Despite annual poverty reports that paint a grim picture of economic gaps in Israel, the Jerusalem Institute for Market Research (JIMR) says that the number of those defined as “poor” has dropped nearly 20% in four years.
The Institute’s annual “Report on Israel’s Poor,” the most recent edition of which was publicized today, Oct. 14, states that the percentage of Israelis described as poor was 18.1% in 2004, and that that number dropped to 14.7% four years later. Even among the hareidi-religious and Arab sectors, generally considered to be the most worst-off financially in Israel, the numbers have dropped.
The discrepancy between the more well-known figures and those of the Jerusalem Institute stems from the different approaches in measuring poverty. The National Insurance Institute (NII) does so in a relative manner, relegating all those who earn less than a certain percentage of the national average to the category of “poor.”
JIMR, however, measures poverty by an absolute scale of income. Accordingly, 9% of Israel’s population, or 38% of those considered “poor” by NII standards, would not have been categorized as such in 1997.
Another way of looking at it is this: According to the NII, the realistic available income per capita in the lower 20% of the population was 8.2% higher in 2008 than it was in 2002. This means that poor families now earn 8.2% more than they did in 2002, and that families that were considered middle-class in 2002 would today be considered poor.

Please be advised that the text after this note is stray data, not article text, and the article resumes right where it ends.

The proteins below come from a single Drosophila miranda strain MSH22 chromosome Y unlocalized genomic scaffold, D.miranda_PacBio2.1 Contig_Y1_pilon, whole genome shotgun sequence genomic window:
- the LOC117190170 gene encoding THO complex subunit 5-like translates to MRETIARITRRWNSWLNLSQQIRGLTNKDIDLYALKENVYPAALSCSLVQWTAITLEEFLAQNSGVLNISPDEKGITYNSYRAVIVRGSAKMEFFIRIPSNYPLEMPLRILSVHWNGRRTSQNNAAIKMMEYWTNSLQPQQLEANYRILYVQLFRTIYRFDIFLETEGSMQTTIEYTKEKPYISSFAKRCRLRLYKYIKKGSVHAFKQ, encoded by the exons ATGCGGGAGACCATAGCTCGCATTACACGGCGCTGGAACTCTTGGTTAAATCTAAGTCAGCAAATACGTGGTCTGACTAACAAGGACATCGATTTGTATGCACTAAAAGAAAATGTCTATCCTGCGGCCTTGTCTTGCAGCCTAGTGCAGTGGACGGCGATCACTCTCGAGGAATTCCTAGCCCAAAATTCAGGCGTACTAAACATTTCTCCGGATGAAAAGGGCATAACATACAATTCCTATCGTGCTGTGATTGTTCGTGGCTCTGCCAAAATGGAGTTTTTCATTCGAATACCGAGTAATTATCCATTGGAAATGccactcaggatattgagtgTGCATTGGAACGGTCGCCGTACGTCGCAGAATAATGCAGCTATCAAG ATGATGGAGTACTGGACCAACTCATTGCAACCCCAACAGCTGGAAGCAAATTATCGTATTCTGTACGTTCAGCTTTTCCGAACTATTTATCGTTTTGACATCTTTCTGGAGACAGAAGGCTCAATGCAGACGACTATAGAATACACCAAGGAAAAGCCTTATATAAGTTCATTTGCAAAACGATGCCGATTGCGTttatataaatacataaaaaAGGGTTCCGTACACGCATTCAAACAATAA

Purchasing Basic Staples
Another method based on the purchasing power of vital staples shows that poverty in Israel dropped from 28.3% to 21.8% between 2003 and 2008. This means that the number of families that could not purchase basic staples in terms of food, housing, education, transportation and the like dropped some 23% over this period.
In other words, the Institute says, some 450,000 people have joined, over this period, the ranks of those who earn more than the cost of basic needs.
JIMR economist Yarden Gazit notes another series of statistics to prove his thesis that Israel’s poor are better off than before: The number of lowest-tenth households with cellular phones is up from some 50% in 2001 to just over 80% in 2008; the statistic for internet connections is up from 2.5% to 27.6%; and the ownership of personal computers went from 23.3% to nearly 50%. Ownership of other appliances, such as washing machines, microwave ovens,
Even more noteworthy, Gazit says, is the fact that 12.5% more poor families own an apartment now than did several years ago – despite the rise in housing prices.
Noting that life expectancy among both Jews and Arabs has risen – to an average of 80.7 years for Arab women, 76.3 for Arab men, 83.9 among Jewish women, and 80.5 among Jewish men – the JIMR report states that all the stats indicate a rise in standard of living among the poor in Israel.
Concentrate on the Facts, Not the Gaps
“Instead of concentrating on relative poverty and the gaps between the rich and poor,” the JIMR researchers state, “the policy makers must focus on the data regarding the changes in the realistic situation of the poor, in terms of income, access to public services, ownership of appliances, health and the like, in order to identify those who are truly poor.”